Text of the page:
The main takeaway was that the U.S. presidential election (or any U.S. election, for that matter) is not an important event for investors in the long run. We don’t invest in presidents in the States, or prime ministers in Canada or the UK; we invest in companies that can prosper over time. We invest in the private sector, not the public sector.
In 2020, investors in the U.S. stock market benefitted thanks to the creativity and ingenuity of the business leaders and their employees. The success was not thanks to any president, present or past.
This humorous take is courtesy of a tweet shared by investment advisor and portfolio manager Markus Muhs:
Canadian stock stories for 2020 and beyond
To kick off November, I suggested that investors might look at deals in the big Canadian dividend stocks; they had certainly started to outperform. And, in that post, I questioned whether bottom was in for Canadian energy stocks. So far, that appears to be the case, as the iShares energy index ETF is up over 50% from that date, outperforming the market by a considerable degree.
Bitcoin went parabolic
This may be the story of 2020, and perhaps 2021, as well.
Bitcoin’s performance is nothing short of parabolic. The price has moved from US$13,000 at the time of the first mention in this column to recently breaching $40,000 in the past week—a gain of more than 300% in less than three months. As a comparison point, it took about 20 years for the TSX 60 to earn a 300% from 1999. Yikes. (I’m happy to be along for the ride by way of the 3iQ funds.)
Vaccine reports boosted the markets
And on the theme of optimism, we started to get a glimpse of how we might get to the other side of the pandemic. Here’s where we first experienced that hope (from July 19)…
“Wednesday offered some good news on the COVID-19 front. While there are dozens upon dozens of groups working on vaccines, AstraZeneca and Oxford University may be leading the way. Early-stage human trial data on a COVID-19 vaccine being developed by this group will be published on July 20, The Lancet medical journal reported on Wednesday.”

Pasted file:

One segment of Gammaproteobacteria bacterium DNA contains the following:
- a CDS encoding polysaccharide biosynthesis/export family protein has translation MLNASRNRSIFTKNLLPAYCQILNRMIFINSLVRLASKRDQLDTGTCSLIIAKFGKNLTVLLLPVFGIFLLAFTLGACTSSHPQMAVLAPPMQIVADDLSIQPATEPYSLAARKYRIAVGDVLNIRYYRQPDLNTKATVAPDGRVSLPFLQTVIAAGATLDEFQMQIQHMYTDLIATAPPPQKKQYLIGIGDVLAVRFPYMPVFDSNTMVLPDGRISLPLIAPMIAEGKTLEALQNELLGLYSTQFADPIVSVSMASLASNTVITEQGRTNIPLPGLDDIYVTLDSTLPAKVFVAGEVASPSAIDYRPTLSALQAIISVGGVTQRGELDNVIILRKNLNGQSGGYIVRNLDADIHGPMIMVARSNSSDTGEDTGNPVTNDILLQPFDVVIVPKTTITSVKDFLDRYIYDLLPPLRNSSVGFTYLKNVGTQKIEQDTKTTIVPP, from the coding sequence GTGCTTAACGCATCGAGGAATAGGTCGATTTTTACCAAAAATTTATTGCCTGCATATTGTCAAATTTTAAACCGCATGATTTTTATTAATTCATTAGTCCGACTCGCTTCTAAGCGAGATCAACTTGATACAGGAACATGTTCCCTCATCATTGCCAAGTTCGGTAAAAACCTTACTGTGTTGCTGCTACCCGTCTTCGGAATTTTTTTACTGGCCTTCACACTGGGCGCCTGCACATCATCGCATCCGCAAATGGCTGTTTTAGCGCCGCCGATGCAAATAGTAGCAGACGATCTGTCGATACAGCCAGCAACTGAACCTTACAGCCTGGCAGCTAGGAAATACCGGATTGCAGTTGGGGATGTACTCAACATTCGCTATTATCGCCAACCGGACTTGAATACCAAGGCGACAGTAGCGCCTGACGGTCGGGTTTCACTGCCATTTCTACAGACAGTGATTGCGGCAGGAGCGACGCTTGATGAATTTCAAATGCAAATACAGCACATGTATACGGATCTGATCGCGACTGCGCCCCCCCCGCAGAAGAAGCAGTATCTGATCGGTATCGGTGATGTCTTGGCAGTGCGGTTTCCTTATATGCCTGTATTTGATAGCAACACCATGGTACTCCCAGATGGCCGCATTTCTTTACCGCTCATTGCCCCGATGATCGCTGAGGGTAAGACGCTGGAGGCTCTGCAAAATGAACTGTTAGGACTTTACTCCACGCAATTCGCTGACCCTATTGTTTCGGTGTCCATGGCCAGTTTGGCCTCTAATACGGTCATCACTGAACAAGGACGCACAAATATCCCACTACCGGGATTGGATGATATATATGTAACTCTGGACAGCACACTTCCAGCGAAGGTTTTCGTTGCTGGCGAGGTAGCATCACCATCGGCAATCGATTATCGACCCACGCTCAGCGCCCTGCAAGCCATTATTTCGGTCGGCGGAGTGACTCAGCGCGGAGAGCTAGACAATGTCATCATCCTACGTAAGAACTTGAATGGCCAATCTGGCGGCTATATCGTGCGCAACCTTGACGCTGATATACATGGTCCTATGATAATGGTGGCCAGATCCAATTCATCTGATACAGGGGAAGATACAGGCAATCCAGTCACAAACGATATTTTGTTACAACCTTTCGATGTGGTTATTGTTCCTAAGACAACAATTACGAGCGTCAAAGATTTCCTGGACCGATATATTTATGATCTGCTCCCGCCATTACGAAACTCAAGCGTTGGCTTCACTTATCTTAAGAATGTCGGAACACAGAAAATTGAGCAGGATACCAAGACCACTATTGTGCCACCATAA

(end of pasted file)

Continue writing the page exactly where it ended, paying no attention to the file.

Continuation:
On the positive vaccine news, many of the hard-hit stocks became “recovery stocks.”
And while we now have approved vaccines (I got the jab this Wednesday as I’m an approved caregiver for my mom), the vaccine rollout is going very slowly in the developed world. As well, there are fears it might not get to developing nations in any meaningful way until 2022 or 2023.
If we figure this out, we might be able to open the economy “in full.” That may mean the true recovery for those hard-hit sectors. There is incredible pent-up demand for travel, as well as experiences such as dining out, going to the live shows or movies, or taking in a live sports match. And Canadians flush with cash would support those industries.
We could see some quick and explosive spending. Will that put higher inflation back on the table?
We ended the year with the Santa Claus rally
One of the greater, and perhaps most head-scratching investment themes for 2020 is that we experienced the great disconnect. We saw stock market gains (which were especially impressive in the U.S. markets) during a pandemic that produced record unemployment and depression-like economic numbers. The markets are certainly forward thinking. We were even treated to a year-end Santa Claus stock market rally.
The pandemic will dominate again in 2021; the deployment of vaccines will be the wild card.
Personally, I hold a contrarian hunch or guess as to what might happen when we start to get to the other side of the pandemic. The markets have been riding a wave based on optimism. Once we have that pandemic under control, market makers might turn their attention to actual earnings and earnings prospects. And they might not like what they see.
There is an expression that markets like to climb a wall of worry.
We’ll be watching and reporting back in this space throughout 2021.